By Kate Hawkins
The first Quality Improvement (QI) cycle will focus on strengthening the partnership between Village Midwives, Kaders, and Traditional Birth Attendants (TBAs)
The intended outcome of this work is increased referrals to health facility for delivery
Through the health promotion intervention the communication and advocacy skills of Village Midwives, Kaders and TBAs will be strengthened
There will be a focus on community engagement including male involvement
Interdisciplinary and multi-methods research will be applied to measure the outcomes of the QI cycle
The QI cycle in Indonesia is focussed on health promotion, partnership, and community engagement. This will be supported by interventions to strengthen the supervision of community health workers. Village Midwives in four villages in Cianjur (more than 200 community health workers) will be trained in health promotion and provided with counselling cards that help them explain the danger signs in pregnancy and childbirth and importance of childbirth in health facilities. In health promotion we will train village midwives and kaders in 4 villages in Cianjur. This is more than 200 CHWs. The Village Midwives and kaders will use home visits and appointments in the community intergrated health posts (Posyandu) to talk about this information. This also explains when referral should happen.
The second intervention is focused on partnership and community intervention. Close-to-community providers will be encouraged to stimulate broader stakeholder engagement on the topic of maternal health. Community forums only happen about once a year in some of the settings REACHOUT are working in. This means the barriers and the issues don’t get discussed. The team will encourage stakeholders to come together more often in partnership with village leaders.
The midwife coordinators – who oversee the village midwives – will be provided training related to supportive supervision.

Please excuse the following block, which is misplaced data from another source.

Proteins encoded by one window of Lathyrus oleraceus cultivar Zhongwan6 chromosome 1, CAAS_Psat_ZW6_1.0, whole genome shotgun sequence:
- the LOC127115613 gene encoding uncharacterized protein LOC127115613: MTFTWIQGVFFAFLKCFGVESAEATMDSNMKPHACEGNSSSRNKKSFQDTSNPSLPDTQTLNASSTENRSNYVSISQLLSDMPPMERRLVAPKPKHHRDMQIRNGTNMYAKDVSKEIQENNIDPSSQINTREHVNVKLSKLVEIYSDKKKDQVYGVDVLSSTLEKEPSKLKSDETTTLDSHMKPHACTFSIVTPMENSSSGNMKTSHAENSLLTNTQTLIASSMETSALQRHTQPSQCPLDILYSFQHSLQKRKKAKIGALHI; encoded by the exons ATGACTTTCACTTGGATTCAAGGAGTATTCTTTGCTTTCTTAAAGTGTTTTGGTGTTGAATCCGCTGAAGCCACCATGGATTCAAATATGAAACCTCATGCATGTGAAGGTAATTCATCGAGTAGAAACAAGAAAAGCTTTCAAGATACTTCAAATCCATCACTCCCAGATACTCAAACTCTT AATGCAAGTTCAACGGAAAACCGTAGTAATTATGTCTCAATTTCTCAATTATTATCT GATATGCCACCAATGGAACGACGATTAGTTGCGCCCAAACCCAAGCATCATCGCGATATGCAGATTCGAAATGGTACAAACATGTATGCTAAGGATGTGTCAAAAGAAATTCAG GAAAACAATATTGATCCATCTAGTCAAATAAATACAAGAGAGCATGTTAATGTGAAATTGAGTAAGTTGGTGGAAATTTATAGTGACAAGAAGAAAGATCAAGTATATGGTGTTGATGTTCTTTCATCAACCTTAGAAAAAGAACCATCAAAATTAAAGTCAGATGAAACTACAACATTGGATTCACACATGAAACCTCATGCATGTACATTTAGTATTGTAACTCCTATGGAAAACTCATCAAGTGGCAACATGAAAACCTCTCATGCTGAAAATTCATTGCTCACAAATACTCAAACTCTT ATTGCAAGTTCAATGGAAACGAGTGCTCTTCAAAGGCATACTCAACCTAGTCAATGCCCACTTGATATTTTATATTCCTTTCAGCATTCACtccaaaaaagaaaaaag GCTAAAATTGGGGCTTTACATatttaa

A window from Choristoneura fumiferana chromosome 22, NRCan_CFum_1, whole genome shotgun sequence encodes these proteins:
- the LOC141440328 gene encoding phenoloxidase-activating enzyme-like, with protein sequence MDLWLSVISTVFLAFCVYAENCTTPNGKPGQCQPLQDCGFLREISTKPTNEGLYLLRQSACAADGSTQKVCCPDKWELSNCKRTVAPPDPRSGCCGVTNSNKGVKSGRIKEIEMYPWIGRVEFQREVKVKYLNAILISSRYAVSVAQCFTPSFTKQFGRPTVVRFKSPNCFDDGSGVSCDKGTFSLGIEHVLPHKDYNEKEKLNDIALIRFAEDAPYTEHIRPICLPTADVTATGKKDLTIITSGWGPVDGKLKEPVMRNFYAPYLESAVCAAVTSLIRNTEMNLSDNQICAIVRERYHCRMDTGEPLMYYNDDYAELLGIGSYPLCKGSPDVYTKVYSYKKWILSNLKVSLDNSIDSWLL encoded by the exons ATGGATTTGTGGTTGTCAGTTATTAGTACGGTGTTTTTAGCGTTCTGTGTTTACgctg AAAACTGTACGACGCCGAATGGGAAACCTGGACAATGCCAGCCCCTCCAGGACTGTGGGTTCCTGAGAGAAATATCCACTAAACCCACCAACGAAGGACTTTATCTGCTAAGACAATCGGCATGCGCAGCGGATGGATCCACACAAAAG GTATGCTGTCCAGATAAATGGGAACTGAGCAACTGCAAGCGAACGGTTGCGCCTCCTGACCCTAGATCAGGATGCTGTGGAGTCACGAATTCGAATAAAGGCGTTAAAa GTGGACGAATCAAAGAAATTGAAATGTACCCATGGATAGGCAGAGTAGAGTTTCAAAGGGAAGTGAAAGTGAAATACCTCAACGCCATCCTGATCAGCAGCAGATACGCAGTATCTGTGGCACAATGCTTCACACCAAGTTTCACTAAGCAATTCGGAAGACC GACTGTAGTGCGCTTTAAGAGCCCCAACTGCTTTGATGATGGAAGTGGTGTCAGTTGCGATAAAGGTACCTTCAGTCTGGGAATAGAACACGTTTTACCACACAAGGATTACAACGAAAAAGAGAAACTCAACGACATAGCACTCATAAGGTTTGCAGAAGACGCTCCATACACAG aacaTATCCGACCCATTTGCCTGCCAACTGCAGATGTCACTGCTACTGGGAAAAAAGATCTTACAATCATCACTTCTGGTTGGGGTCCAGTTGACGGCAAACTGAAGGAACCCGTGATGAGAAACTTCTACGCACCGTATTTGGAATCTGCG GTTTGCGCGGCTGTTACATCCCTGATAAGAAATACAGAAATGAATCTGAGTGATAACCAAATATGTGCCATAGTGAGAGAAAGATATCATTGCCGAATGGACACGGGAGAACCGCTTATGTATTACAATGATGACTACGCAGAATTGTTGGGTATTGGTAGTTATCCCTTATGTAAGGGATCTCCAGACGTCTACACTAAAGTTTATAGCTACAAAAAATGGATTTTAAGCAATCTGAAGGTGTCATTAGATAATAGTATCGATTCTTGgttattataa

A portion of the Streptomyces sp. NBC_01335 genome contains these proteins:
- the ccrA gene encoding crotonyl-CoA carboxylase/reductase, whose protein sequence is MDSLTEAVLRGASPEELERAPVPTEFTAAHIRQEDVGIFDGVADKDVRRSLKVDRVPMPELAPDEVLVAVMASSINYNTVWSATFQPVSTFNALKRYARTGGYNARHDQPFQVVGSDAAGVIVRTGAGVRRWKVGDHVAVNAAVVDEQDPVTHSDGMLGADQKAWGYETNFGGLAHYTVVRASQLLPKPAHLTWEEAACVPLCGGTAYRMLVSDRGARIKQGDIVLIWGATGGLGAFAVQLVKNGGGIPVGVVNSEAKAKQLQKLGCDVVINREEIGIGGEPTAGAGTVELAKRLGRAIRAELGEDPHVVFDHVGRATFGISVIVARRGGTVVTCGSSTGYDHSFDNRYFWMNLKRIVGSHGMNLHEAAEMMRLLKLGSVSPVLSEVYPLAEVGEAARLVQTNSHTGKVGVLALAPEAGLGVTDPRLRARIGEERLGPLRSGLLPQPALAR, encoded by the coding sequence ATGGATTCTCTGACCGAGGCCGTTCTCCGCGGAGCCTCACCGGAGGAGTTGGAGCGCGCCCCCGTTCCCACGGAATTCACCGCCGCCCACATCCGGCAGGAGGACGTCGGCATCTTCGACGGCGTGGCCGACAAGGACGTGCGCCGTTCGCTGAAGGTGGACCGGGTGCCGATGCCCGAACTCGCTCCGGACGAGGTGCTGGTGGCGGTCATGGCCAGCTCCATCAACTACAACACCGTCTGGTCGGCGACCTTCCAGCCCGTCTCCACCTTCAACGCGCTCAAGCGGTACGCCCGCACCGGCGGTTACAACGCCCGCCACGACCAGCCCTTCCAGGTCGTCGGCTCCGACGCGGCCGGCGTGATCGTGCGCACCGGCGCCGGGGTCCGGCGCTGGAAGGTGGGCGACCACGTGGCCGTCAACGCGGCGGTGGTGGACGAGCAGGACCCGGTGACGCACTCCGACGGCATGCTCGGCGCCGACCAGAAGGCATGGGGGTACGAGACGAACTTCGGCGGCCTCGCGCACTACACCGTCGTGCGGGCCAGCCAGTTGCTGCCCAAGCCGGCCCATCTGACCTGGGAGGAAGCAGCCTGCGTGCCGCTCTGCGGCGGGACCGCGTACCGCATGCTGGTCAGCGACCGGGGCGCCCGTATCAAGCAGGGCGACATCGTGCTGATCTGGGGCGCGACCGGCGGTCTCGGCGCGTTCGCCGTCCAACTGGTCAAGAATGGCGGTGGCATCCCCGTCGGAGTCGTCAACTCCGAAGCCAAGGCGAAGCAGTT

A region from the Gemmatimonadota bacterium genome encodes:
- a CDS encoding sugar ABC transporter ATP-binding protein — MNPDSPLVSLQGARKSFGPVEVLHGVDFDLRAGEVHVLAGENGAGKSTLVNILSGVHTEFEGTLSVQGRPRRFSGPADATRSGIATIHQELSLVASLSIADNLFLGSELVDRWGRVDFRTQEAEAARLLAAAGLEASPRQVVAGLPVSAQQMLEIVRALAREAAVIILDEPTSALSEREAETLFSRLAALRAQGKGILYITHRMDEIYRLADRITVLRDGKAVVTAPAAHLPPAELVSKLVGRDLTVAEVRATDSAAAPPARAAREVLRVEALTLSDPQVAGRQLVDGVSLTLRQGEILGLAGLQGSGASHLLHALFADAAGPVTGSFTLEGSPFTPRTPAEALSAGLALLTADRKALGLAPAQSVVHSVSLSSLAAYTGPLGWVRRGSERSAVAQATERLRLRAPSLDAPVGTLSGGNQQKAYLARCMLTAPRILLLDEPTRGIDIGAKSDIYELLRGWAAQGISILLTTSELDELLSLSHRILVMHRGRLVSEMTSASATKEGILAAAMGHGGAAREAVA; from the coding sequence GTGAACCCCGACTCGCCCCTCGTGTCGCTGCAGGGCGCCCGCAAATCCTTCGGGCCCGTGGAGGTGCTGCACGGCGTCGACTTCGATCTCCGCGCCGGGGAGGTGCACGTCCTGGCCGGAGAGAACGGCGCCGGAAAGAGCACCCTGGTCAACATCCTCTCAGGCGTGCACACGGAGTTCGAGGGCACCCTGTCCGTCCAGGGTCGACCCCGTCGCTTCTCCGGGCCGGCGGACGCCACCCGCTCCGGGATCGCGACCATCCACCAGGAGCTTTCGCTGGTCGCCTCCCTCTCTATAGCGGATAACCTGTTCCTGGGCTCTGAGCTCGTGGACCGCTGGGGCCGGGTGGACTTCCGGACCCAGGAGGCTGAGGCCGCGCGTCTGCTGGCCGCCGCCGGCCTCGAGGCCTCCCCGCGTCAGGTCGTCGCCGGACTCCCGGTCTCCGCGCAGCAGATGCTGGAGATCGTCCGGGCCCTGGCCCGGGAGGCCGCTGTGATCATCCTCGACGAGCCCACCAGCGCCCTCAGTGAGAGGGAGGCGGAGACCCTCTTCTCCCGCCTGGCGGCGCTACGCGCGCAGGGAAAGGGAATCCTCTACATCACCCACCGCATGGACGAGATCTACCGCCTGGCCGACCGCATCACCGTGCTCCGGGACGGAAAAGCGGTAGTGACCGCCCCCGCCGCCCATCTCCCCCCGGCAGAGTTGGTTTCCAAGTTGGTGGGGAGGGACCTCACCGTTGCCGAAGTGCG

Various methods will be employed to measure the impact of the intervention. Village Midwives will be observed at the Posyandu. The team will also conduct exit interviews with mothers who attended sessions to get a sense of their knowledge the delivery of information. To measure the partnership and community engagement element of the work the team will track the number of women who go to the facility for delivery as a result of advice from the Village Midwives, Kaders and TBAs and women’s perceptions of the importance of institutional delivery. They will track the number of home deliveries to see whether the TBA or Village Midwives are in attendance. For the community engagement strand of work we will monitor the number of meetings in community. To measure the effects of supportive supervision training the close-to-community providers will be asked to complete a motivation questionnaire. For health promotion the team will use numbers of people who deliver in a facility and will track the perceptions of women on the importance of delivering in a health facility. Whilst there is a policy on the relationship between the TBA and Village Midwife REACHOUT are innovating by bringing the Kaders in to this engagement. To stimulate support at the community level they will encourage more frequent community forums which are currently lacking. The team hope to improve the Village Midwife and Kader negotiation and advocacy skills.
One challenge is that there is still a great deal of trust in TBAs and preference for them even though they are forbidden from conducting deliveries at home by government policy. The REACHOUT team also believe that it is important to engage male partners as they are not very involved in decision making around delivery. This will require support from health and non-health stakeholders.